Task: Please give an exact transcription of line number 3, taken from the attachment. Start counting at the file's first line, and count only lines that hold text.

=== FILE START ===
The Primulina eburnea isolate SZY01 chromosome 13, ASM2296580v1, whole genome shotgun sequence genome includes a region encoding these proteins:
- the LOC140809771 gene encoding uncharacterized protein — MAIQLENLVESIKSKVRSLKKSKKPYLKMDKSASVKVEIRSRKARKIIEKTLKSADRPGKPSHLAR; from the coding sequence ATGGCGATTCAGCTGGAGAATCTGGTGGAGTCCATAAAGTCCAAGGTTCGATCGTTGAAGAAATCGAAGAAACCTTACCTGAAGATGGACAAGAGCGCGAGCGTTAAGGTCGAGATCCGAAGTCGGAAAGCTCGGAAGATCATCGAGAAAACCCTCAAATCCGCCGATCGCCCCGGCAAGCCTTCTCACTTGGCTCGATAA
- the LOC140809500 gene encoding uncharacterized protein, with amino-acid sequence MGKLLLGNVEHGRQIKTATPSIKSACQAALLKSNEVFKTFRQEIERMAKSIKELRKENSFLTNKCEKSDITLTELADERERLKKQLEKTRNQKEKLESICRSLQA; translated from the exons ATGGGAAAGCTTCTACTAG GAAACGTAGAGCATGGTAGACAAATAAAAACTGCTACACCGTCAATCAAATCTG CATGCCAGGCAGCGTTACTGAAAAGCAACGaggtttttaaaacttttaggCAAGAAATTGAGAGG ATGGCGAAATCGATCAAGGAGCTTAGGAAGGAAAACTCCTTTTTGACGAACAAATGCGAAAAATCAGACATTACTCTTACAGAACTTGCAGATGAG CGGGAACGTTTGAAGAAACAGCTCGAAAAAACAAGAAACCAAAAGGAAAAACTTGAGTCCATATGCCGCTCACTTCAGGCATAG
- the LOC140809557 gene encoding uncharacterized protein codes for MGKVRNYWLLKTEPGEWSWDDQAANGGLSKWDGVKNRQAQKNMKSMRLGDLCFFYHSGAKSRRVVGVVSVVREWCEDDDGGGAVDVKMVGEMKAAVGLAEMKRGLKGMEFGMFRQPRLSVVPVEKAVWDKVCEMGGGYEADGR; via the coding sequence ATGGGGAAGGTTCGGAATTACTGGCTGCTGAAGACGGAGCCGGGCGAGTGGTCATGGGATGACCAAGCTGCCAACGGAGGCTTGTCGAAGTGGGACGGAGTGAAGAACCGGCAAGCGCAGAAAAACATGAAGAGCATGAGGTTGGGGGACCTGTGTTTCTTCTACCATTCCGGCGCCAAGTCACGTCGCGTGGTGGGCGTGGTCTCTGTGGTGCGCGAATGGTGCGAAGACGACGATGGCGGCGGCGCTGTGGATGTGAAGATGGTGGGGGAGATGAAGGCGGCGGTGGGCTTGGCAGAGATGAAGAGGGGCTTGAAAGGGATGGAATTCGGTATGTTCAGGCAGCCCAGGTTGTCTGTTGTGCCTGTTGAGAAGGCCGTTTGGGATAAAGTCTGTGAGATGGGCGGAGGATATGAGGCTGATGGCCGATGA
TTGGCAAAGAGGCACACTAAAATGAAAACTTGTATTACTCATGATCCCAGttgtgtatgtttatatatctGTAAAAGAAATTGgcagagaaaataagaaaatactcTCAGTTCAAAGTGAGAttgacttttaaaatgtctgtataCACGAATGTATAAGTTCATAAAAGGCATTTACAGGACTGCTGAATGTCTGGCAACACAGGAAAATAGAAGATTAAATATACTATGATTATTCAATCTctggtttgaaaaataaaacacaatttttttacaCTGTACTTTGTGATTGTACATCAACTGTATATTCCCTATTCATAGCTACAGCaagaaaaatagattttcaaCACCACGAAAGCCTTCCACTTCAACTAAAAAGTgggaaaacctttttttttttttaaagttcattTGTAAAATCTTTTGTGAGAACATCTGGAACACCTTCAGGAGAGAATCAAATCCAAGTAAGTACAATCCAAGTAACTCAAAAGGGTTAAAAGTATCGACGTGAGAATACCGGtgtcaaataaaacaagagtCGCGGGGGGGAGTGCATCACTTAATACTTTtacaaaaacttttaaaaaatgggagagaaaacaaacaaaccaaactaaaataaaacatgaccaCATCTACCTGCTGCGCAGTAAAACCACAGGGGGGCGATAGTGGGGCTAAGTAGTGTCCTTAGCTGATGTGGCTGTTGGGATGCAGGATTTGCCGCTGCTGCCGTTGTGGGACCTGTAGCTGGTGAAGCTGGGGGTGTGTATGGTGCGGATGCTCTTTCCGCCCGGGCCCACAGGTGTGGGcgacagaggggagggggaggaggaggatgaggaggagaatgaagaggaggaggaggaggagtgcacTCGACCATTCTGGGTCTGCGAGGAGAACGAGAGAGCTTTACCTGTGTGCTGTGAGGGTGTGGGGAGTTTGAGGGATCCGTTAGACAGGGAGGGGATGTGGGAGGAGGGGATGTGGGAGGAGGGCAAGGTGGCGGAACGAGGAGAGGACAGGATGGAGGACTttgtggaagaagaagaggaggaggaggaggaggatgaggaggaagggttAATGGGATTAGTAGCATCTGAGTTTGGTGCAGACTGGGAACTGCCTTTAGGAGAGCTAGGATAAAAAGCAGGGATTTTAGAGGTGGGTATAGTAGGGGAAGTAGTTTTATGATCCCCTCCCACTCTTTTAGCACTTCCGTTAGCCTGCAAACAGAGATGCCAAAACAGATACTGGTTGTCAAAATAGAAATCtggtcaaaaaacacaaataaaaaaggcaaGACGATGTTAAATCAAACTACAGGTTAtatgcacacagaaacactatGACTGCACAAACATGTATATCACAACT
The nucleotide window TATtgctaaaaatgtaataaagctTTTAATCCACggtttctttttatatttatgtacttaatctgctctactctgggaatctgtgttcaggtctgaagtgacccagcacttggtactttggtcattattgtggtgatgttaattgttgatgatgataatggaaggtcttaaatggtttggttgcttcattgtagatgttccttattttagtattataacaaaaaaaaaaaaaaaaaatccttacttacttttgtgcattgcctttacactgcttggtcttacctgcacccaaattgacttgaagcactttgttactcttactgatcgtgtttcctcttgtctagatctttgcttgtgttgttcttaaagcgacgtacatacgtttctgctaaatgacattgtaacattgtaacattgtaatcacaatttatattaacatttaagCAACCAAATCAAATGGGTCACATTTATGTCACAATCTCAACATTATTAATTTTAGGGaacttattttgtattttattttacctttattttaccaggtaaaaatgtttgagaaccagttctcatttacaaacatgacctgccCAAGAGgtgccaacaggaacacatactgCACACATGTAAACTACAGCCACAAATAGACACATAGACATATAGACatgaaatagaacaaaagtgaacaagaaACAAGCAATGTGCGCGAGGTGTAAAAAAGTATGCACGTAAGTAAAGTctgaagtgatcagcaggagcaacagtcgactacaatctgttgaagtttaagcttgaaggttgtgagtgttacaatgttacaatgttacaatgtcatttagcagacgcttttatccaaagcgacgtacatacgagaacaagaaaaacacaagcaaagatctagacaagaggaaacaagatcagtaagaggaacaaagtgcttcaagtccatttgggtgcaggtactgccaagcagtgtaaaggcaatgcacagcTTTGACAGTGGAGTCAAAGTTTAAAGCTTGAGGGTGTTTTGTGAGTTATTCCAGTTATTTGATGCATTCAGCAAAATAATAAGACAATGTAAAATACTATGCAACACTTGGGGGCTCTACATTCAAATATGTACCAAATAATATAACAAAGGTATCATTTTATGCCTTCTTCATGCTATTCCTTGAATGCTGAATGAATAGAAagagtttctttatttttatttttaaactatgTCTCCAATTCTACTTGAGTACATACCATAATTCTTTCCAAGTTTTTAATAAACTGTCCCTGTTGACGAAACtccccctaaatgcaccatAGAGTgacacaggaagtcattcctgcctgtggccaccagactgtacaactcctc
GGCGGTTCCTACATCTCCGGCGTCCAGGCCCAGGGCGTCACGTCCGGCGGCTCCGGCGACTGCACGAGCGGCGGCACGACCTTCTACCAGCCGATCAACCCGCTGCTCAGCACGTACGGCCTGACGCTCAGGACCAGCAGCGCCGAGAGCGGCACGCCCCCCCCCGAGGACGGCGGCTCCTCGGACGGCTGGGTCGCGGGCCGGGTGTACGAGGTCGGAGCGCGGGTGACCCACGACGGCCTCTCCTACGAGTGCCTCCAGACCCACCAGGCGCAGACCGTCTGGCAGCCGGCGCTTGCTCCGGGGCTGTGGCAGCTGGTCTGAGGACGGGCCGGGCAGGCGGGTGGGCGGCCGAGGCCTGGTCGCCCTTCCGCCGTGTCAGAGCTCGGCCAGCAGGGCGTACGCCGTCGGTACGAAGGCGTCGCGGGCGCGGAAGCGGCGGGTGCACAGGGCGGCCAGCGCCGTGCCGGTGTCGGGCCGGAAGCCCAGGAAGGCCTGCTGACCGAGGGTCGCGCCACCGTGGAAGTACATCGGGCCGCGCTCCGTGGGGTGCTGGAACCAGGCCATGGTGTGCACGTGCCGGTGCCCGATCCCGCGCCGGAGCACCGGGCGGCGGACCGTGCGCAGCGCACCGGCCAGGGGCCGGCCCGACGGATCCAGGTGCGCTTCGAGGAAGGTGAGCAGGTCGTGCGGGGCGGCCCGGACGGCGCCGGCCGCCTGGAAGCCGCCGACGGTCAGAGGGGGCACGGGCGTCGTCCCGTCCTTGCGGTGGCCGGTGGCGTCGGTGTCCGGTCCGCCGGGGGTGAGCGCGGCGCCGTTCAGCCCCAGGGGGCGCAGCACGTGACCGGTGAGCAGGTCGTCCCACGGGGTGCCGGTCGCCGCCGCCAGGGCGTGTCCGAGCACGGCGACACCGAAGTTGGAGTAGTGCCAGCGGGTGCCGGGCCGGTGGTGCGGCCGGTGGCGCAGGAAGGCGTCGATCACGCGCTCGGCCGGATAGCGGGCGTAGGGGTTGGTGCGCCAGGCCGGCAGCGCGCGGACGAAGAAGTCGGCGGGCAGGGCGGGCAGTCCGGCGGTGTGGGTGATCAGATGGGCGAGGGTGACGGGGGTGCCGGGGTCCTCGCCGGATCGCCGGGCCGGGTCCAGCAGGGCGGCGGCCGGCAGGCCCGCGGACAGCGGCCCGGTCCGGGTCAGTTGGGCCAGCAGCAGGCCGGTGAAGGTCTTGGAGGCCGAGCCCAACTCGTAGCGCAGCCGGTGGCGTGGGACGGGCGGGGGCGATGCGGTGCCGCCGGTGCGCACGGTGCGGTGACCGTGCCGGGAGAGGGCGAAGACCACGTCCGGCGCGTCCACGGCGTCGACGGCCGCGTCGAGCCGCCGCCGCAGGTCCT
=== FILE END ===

- the LOC140809500 gene encoding uncharacterized protein, with amino-acid sequence MGKLLLGNVEHGRQIKTATPSIKSACQAALLKSNEVFKTFRQEIERMAKSIKELRKENSFLTNKCEKSDITLTELADERERLKKQLEKTRNQKEKLESICRSLQA; translated from the exons ATGGGAAAGCTTCTACTAG GAAACGTAGAGCATGGTAGACAAATAAAAACTGCTACACCGTCAATCAAATCTG CATGCCAGGCAGCGTTACTGAAAAGCAACGaggtttttaaaacttttaggCAAGAAATTGAGAGG ATGGCGAAATCGATCAAGGAGCTTAGGAAGGAAAACTCCTTTTTGACGAACAAATGCGAAAAATCAGACATTACTCTTACAGAACTTGCAGATGAG CGGGAACGTTTGAAGAAACAGCTCGAAAAAACAAGAAACCAAAAGGAAAAACTTGAGTCCATATGCCGCTCACTTCAGGCATAG